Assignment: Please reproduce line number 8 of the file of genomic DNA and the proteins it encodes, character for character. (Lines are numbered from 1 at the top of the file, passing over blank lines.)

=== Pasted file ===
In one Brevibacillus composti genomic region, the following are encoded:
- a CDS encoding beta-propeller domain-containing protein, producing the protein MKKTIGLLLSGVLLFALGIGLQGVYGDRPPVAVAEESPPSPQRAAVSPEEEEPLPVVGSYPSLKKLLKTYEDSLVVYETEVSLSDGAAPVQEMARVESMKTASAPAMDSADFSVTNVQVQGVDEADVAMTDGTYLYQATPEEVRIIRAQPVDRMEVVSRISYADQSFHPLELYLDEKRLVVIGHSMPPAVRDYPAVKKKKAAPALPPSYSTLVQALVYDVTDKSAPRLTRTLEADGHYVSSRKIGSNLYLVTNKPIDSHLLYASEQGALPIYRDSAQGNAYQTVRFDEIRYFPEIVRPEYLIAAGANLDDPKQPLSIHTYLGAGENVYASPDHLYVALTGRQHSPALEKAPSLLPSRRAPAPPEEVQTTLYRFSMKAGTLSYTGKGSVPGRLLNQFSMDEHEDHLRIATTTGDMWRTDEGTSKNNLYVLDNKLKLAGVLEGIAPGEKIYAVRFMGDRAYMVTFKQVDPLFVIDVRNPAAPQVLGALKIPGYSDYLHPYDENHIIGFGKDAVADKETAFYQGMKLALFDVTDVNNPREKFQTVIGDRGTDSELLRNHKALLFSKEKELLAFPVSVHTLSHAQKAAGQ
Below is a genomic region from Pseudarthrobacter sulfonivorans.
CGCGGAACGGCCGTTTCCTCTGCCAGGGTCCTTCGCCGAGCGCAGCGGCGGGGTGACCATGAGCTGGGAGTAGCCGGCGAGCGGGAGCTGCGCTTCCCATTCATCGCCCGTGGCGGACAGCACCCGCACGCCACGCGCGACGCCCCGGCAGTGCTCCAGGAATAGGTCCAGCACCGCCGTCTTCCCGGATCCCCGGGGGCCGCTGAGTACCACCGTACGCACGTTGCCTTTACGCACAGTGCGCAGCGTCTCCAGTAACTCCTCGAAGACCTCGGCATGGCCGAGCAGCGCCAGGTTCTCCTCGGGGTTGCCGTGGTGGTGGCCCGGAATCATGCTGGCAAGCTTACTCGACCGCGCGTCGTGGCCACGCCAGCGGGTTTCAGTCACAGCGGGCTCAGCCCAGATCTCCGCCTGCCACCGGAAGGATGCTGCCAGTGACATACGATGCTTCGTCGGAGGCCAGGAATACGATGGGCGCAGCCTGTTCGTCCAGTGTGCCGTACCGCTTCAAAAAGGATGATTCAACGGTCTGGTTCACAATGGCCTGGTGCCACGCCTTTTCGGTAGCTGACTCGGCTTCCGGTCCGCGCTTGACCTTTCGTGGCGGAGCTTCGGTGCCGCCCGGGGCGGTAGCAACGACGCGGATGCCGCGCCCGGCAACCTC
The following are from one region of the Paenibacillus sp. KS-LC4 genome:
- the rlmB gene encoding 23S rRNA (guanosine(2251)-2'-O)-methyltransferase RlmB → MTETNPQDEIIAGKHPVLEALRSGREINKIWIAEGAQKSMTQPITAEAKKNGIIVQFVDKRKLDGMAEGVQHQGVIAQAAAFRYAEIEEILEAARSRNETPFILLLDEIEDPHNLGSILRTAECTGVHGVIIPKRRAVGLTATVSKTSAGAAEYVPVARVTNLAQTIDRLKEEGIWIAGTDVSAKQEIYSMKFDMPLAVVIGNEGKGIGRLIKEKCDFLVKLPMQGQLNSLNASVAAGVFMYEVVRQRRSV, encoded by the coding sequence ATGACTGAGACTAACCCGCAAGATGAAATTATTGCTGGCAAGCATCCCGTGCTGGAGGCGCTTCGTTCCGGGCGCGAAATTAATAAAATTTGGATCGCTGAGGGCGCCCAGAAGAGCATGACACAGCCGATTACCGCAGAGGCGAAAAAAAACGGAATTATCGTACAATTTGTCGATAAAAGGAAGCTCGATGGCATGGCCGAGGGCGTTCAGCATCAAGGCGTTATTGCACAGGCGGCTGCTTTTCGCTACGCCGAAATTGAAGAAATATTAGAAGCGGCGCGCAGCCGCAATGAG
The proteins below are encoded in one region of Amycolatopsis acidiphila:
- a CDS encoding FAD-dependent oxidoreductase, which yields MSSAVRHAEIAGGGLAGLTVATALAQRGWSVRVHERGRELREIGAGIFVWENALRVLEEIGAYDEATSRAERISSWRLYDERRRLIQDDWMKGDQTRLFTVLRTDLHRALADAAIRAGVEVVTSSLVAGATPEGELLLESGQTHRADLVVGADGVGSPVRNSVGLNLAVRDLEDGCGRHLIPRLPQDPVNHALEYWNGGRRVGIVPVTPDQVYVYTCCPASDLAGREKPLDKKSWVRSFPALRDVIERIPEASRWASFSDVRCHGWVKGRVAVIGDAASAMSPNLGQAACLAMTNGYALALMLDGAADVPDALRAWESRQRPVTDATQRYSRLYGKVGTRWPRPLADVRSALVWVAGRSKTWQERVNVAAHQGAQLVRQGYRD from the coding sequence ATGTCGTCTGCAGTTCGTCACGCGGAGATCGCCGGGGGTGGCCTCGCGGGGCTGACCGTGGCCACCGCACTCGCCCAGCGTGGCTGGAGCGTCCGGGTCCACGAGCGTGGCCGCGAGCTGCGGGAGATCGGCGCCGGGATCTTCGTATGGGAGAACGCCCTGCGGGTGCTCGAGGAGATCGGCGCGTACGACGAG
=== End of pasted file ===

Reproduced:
- a CDS encoding FAD-dependent oxidoreductase, which yields MSSAVRHAEIAGGGLAGLTVATALAQRGWSVRVHERGRELREIGAGIFVWENALRVLEEIGAYDEATSRAERISSWRLYDERRRLIQDDWMKGDQTRLFTVLRTDLHRALADAAIRAGVEVVTSSLVAGATPEGELLLESGQTHRADLVVGADGVGSPVRNSVGLNLAVRDLEDGCGRHLIPRLPQDPVNHALEYWNGGRRVGIVPVTPDQVYVYTCCPASDLAGREKPLDKKSWVRSFPALRDVIERIPEASRWASFSDVRCHGWVKGRVAVIGDAASAMSPNLGQAACLAMTNGYALALMLDGAADVPDALRAWESRQRPVTDATQRYSRLYGKVGTRWPRPLADVRSALVWVAGRSKTWQERVNVAAHQGAQLVRQGYRD from the coding sequence ATGTCGTCTGCAGTTCGTCACGCGGAGATCGCCGGGGGTGGCCTCGCGGGGCTGACCGTGGCCACCGCACTCGCCCAGCGTGGCTGGAGCGTCCGGGTCCACGAGCGTGGCCGCGAGCTGCGGGAGATCGGCGCCGGGATCTTCGTATGGGAGAACGCCCTGCGGGTGCTCGAGGAGATCGGCGCGTACGACGAG